Pfc Lynndie England, 22, entered her pleas on Monday at Fort Hood, Texas, to two counts of conspiracy to maltreat prisoners, four counts of maltreating prisoners and one count of committing an indecent act.
In exchange, prosecutors agreed to drop another count of committing an indecent act and one count of dereliction of duty.
If the plea agreement is accepted by the judge, Colonel James Pohl, a jury of officers and enlisted soldiers will decide her punishment following a sentencing hearing expected to last several days.
One of seven
The plea agreement, which came the day before England was scheduled to go to trial, lowers her maximum possible sentence from sixteen and a half years in prison to 11 years.
One of the ABC News photos that
made England a key abuse figure
England is one of seven members of the 372nd Military Police Company charged with humiliating and assaulting prisoners at Abu Ghraib in Iraq. She became a central figure in the scandal after photos of her surfaced.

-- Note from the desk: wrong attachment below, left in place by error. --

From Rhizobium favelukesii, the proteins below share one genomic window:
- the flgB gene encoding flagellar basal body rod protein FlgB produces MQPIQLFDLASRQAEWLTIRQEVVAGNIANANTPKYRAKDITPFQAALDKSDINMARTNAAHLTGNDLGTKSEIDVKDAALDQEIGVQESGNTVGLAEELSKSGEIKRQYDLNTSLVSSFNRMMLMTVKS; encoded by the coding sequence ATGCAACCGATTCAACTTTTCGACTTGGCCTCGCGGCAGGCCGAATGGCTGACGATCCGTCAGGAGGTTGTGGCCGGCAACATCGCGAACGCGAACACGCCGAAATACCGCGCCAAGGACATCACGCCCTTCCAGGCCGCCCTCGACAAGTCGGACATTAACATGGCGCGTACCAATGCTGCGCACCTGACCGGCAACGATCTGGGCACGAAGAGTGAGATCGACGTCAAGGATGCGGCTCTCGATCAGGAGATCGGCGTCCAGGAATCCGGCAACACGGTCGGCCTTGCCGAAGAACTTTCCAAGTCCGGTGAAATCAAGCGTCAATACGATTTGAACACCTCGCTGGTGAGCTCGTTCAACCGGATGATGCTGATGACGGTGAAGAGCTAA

One image showed her smiling and posing with nude prisoners stacked in a pyramid while giving a thumbs-up.
Another showed her holding a hooded, naked Iraqi prisoner on a leash, and one showed her smiling and pointing at a naked detainee's genitals while smoking a cigarette.
England's lawyers have argued that she and others in her unit were acting on orders from military intelligence to "soften up" prisoners for interrogations.
But army investigators testified during hearings last summer that England said the reservists took the photos while "they were joking around, having some fun".
The Abu Ghraib scandal, which went public in April 2004, damaged the image of America's military leadership at home and sparked outrage around the world.
Several government investigations have been conducted, but so far only low-level soldiers have been charged, although the defendants and other critics have alleged that high-level officials condoned the abuse.
England (L) may face a reduced
sentence thanks to a plea deal
Four other members of the 372nd and two low-level military intelligence officers have entered guilty pleas, with sentences ranging from no time to eight and a half years.
The only soldier to stand trial so far is Pvt Charles Graner Jr, the reputed ringleader of the abuses and said to be the father of England's infant son.
Spc Sabrina Harman, a former Abu Ghraib guard, is scheduled to go to trial at Fort Hood next week.